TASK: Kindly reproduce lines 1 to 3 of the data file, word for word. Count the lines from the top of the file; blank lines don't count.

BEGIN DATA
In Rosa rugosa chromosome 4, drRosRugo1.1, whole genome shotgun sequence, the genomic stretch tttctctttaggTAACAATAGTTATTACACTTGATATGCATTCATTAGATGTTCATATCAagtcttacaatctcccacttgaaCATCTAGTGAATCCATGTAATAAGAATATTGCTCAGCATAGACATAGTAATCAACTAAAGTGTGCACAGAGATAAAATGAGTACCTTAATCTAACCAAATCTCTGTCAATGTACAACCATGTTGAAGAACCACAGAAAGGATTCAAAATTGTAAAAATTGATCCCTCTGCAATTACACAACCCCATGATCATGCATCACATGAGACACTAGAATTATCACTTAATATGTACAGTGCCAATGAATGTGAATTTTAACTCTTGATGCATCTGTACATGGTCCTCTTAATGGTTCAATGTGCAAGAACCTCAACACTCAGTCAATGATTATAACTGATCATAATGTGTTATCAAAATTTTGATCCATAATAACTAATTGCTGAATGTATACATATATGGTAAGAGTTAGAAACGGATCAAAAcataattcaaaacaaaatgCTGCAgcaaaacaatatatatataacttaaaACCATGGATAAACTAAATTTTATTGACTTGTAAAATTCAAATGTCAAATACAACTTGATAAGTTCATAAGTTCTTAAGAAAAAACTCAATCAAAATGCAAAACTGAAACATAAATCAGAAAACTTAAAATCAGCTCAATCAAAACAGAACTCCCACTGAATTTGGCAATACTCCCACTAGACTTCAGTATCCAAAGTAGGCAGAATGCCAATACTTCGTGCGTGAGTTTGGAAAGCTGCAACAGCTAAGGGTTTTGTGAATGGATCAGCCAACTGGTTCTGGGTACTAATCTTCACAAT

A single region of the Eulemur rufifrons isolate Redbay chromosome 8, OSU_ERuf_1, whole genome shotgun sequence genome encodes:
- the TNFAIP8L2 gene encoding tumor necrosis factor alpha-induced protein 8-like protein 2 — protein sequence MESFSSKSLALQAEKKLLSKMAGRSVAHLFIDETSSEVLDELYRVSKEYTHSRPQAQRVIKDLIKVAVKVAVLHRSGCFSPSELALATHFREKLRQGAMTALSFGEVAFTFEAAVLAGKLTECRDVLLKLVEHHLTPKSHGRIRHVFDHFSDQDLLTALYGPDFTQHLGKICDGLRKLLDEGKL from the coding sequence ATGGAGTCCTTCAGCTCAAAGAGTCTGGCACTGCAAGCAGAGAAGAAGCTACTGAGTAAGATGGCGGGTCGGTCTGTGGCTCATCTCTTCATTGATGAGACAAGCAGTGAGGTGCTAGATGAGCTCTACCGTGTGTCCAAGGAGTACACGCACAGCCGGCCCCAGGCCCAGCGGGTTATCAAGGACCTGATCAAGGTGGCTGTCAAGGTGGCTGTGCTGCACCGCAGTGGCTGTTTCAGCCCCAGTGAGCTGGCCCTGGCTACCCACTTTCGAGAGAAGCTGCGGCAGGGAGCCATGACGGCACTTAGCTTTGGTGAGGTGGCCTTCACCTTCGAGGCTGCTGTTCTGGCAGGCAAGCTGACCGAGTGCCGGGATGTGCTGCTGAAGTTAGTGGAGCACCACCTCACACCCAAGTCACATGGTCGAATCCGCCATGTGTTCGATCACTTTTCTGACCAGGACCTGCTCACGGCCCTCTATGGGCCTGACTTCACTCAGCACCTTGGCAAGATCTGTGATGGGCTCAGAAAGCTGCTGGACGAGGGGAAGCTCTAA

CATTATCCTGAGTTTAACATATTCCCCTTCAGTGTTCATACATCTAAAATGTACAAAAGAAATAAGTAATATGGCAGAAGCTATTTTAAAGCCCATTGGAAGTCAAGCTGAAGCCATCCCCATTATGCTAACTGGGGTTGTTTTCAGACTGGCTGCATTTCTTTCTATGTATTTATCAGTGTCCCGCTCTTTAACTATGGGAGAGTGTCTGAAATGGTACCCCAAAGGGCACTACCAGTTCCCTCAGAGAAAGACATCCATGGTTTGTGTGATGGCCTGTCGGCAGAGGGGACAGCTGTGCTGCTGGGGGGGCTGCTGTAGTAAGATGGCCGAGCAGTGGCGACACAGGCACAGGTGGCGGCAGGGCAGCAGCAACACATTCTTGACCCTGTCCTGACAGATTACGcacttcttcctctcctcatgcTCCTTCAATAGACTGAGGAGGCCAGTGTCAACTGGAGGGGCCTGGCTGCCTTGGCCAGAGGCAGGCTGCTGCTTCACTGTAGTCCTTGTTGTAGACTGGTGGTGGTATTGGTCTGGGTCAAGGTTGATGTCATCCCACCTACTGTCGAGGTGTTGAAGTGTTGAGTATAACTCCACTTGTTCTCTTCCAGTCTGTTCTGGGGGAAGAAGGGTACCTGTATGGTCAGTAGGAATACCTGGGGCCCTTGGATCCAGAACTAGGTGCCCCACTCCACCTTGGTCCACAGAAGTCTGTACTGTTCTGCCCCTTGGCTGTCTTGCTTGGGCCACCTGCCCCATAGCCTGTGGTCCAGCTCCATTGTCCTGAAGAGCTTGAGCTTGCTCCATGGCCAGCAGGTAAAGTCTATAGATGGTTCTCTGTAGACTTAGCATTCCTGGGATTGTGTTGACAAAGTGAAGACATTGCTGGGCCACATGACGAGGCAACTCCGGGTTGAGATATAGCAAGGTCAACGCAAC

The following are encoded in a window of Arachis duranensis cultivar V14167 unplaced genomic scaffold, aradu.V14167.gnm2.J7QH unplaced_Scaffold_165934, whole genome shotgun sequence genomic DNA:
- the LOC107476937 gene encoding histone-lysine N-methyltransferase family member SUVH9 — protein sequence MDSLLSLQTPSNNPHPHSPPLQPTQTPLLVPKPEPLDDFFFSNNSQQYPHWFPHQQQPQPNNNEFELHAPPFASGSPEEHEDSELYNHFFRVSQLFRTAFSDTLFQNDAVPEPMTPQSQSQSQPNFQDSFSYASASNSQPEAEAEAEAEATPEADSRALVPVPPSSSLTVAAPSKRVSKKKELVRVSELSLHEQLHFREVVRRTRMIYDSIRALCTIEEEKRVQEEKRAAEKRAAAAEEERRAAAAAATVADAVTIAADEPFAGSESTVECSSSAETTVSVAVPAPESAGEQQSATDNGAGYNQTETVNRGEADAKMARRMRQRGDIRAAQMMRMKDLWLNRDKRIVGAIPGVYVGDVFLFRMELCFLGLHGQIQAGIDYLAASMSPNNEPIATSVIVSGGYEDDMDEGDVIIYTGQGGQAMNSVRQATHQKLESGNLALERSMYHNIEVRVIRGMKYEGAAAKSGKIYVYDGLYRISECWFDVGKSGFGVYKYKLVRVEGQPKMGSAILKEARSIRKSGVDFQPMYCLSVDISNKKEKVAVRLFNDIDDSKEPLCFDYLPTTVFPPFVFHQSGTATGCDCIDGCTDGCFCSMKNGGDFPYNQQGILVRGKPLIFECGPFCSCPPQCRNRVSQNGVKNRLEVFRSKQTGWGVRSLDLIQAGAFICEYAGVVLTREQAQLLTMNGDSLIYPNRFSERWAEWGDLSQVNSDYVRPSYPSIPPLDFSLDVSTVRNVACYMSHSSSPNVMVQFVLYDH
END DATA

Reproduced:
In Rosa rugosa chromosome 4, drRosRugo1.1, whole genome shotgun sequence, the genomic stretch tttctctttaggTAACAATAGTTATTACACTTGATATGCATTCATTAGATGTTCATATCAagtcttacaatctcccacttgaaCATCTAGTGAATCCATGTAATAAGAATATTGCTCAGCATAGACATAGTAATCAACTAAAGTGTGCACAGAGATAAAATGAGTACCTTAATCTAACCAAATCTCTGTCAATGTACAACCATGTTGAAGAACCACAGAAAGGATTCAAAATTGTAAAAATTGATCCCTCTGCAATTACACAACCCCATGATCATGCATCACATGAGACACTAGAATTATCACTTAATATGTACAGTGCCAATGAATGTGAATTTTAACTCTTGATGCATCTGTACATGGTCCTCTTAATGGTTCAATGTGCAAGAACCTCAACACTCAGTCAATGATTATAACTGATCATAATGTGTTATCAAAATTTTGATCCATAATAACTAATTGCTGAATGTATACATATATGGTAAGAGTTAGAAACGGATCAAAAcataattcaaaacaaaatgCTGCAgcaaaacaatatatatataacttaaaACCATGGATAAACTAAATTTTATTGACTTGTAAAATTCAAATGTCAAATACAACTTGATAAGTTCATAAGTTCTTAAGAAAAAACTCAATCAAAATGCAAAACTGAAACATAAATCAGAAAACTTAAAATCAGCTCAATCAAAACAGAACTCCCACTGAATTTGGCAATACTCCCACTAGACTTCAGTATCCAAAGTAGGCAGAATGCCAATACTTCGTGCGTGAGTTTGGAAAGCTGCAACAGCTAAGGGTTTTGTGAATGGATCAGCCAACTGGTTCTGGGTACTAATCTTCACAAT

A single region of the Eulemur rufifrons isolate Redbay chromosome 8, OSU_ERuf_1, whole genome shotgun sequence genome encodes:
- the TNFAIP8L2 gene encoding tumor necrosis factor alpha-induced protein 8-like protein 2 — protein sequence MESFSSKSLALQAEKKLLSKMAGRSVAHLFIDETSSEVLDELYRVSKEYTHSRPQAQRVIKDLIKVAVKVAVLHRSGCFSPSELALATHFREKLRQGAMTALSFGEVAFTFEAAVLAGKLTECRDVLLKLVEHHLTPKSHGRIRHVFDHFSDQDLLTALYGPDFTQHLGKICDGLRKLLDEGKL from the coding sequence ATGGAGTCCTTCAGCTCAAAGAGTCTGGCACTGCAAGCAGAGAAGAAGCTACTGAGTAAGATGGCGGGTCGGTCTGTGGCTCATCTCTTCATTGATGAGACAAGCAGTGAGGTGCTAGATGAGCTCTACCGTGTGTCCAAGGAGTACACGCACAGCCGGCCCCAGGCCCAGCGGGTTATCAAGGACCTGATCAAGGTGGCTGTCAAGGTGGCTGTGCTGCACCGCAGTGGCTGTTTCAGCCCCAGTGAGCTGGCCCTGGCTACCCACTTTCGAGAGAAGCTGCGGCAGGGAGCCATGACGGCACTTAGCTTTGGTGAGGTGGCCTTCACCTTCGAGGCTGCTGTTCTGGCAGGCAAGCTGACCGAGTGCCGGGATGTGCTGCTGAAGTTAGTGGAGCACCACCTCACACCCAAGTCACATGGTCGAATCCGCCATGTGTTCGATCACTTTTCTGACCAGGACCTGCTCACGGCCCTCTATGGGCCTGACTTCACTCAGCACCTTGGCAAGATCTGTGATGGGCTCAGAAAGCTGCTGGACGAGGGGAAGCTCTAA